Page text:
• Chazey Partners Case Study Series | 5 Performance Management System Chazey suggested the company adopt a set of recognized best practice indicators, which would form the basis of a P2P Performance Management System. As a result, a metrics dashboard was created to share information with key stakeholders, which would serve as a basis for corrective action. These indicators included: • volume by invoice type • first pass yield • percentage on-time payments • number of new vendors created • cost per invoice processed; etc. To drive transparency and accountability, and to establish clear rules and common understandings, improved governance procedures and a service delivery framework would provide the necessary guidance and support. The suggested process and technology design is depicted below: P2P  TOM  –  Process  and  Technology   Outcomes As a result of the assignment a comprehensive plan was initiated to address a broad range of objectives including Process Ownership, Governance, Process Design & Technology Enablers.
  • Chazey Partners Case Study Series | 6 Conclusion The Purchase-to-Pay process offers great opportunities for efficiencies by taking a holistic approach to Procurement. Some of the key challenges to enterprises wanting to drive improvements through this area include clarifying ownership, definitions, and targets. Targeting short-term wins through streamlined ownership and standards, and longer-term improvements by leveraging knowledge and sourcing options, allows a company to shift to a new operating model that will drive sustainable improvements into the future. Yes No Have you got visibility not just to the P2P processes in your control, but to the entire end-to-end P2P process? Do you have a Process Control Database where all of your processes are documented and up to date? What Key Performance Indicators (KPIs) do you have? Are they “green”? If so, do your customers agree? Do you have visibility into the detailed performance of your outsourced provider, if applicable? Next Step: Take a moment to assess how robust is your P2P process? If you would like to evaluate your readiness for P2P transformation, please feel free to contact one of Chazey’s practitioners at enquiries@chazeypartners.com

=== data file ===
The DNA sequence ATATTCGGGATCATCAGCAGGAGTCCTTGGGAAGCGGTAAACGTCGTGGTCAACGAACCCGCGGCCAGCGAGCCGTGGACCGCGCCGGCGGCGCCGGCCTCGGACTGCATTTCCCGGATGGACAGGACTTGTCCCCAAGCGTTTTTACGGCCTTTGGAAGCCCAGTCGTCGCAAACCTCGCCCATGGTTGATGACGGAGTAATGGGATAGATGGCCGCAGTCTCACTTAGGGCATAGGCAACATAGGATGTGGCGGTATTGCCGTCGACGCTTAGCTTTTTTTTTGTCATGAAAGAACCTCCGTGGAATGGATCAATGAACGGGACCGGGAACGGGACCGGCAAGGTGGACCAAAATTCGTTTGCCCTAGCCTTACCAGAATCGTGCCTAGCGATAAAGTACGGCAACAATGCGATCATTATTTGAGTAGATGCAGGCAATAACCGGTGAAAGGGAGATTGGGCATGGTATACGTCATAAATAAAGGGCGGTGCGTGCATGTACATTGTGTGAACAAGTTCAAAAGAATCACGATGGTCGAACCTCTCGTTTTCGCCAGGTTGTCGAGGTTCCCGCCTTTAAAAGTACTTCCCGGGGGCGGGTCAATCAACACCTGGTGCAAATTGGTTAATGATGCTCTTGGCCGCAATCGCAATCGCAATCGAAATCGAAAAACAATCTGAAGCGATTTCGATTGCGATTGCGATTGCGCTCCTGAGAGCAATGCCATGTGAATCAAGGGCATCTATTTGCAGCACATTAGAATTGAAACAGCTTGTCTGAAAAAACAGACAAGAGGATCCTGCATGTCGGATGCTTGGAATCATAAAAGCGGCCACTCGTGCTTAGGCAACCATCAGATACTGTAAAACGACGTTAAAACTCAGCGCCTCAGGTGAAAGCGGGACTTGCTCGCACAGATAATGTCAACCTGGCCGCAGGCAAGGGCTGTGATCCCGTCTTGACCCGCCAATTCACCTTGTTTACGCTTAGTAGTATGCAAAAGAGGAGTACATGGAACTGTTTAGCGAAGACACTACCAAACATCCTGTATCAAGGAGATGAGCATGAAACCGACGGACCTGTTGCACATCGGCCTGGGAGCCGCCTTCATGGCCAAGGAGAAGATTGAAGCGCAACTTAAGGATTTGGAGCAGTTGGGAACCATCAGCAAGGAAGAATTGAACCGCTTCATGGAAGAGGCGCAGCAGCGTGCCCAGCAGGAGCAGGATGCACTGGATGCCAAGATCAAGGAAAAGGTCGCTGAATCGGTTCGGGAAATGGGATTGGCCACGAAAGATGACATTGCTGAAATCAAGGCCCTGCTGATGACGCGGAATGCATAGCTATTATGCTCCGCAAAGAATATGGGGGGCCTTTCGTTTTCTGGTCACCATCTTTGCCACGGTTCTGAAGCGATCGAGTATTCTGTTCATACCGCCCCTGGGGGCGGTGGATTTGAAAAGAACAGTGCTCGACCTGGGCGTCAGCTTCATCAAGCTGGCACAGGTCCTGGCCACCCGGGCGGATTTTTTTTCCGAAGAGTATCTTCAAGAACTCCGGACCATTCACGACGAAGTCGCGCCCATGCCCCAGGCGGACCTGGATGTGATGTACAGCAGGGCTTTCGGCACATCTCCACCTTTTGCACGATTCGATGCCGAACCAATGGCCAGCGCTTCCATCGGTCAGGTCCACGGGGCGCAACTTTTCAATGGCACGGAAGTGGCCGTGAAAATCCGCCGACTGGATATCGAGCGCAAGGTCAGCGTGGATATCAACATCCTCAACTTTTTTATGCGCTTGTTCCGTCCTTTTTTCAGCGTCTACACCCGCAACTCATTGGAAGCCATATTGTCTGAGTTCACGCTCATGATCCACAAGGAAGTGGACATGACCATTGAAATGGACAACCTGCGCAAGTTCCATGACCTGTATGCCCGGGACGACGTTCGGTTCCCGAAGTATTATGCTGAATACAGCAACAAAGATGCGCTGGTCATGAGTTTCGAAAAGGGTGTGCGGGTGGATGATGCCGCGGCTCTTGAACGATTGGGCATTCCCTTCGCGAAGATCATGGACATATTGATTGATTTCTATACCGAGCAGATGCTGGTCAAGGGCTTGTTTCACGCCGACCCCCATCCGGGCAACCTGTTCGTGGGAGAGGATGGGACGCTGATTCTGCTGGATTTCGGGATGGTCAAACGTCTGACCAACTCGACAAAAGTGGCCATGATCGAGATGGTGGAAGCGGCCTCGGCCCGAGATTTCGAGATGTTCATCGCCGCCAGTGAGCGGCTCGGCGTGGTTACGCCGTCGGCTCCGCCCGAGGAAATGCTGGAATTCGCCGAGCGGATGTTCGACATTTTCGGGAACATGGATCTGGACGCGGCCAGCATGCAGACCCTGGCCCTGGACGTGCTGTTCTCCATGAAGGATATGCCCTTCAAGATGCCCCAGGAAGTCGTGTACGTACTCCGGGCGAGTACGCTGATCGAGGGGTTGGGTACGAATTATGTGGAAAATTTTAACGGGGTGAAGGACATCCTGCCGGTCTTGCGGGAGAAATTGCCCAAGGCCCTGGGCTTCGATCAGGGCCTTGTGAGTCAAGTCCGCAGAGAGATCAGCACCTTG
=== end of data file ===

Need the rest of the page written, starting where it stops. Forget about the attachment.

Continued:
• Chazey Partners Case Study Series | 7 For more case studies Please visit our website at www.ChazeyPartners.com/clients, or subscribe to our newsletter at www.ChazeyPartners.com/subscribe Phil Searle CEO & Founder Chazey Partners +1 408 402 3008 philsearle@chazeypartners.com David O’Sullivan Co-Founder & Partner Chazey Partners +353 (0)86 384 8573 davidosullivan@chazeypartners.com Esteban Carril Managing Director, Latin America Chazey Partners +54(911) 3085 5140 estebancarril@chazeypartners.com Chas Moore Managing Director, North America (West) Chazey Partners +1 855 692 6229 Ext 201 chasmoore@chazeypartners.com Anirvan Sen Managing Director, Asia, Middle East and Africa Chazey Partners +31 649133170 / +65 85143766 anirvansen@chazeypartners.com Janey Jux Head of Public Sector Practice EMEA Chazey Partners + 44 (0)800 6440649 janeyjux@chazeypartners.com Christina Exarchou Head of HR Practice EMEA Chazey Partners +30 6944 525622 christinaexarchou@chazeypartners.com Emer O’Kelly Regional Director Europe Chazey Partners +44 (0) 7703 647 360 emerokelly@chazeypartners.com Robert Towle Managing Director, North America (East) Chazey Partners +1 862 812 7851 roberttowle@chazeypartners.com Learn more about us at www.ChazeyPartners.com. Follow us on: About Chazey Partners Chazey Partners is a professional management advisory business that is committed to adding significant value to our clients through a partnership approach. We bring together a unique wealth of expertise and real life experience in Business Transformation, Shared Services & Outsourcing, and Technology Enablement. We pride ourselves in having built, operated and turned around some of the world’s most highly commended and ground-breaking Shared Services Organizations, and for implementing many highly successful multi-sourced (shared services and outsourced) delivery solutions. Over the last 20 years, we have delivered numerous programmes globally, in the US, Canada, UK, Continental Europe, Ireland, India, Eastern Europe, South America, Singapore, Australia, China, Middle-East and Africa. Our experience covers both Private and Public Sectors, providing expertise in a wide spectrum of business functions, including Finance, HR, IT, and Procurement. Meet Our Practitioners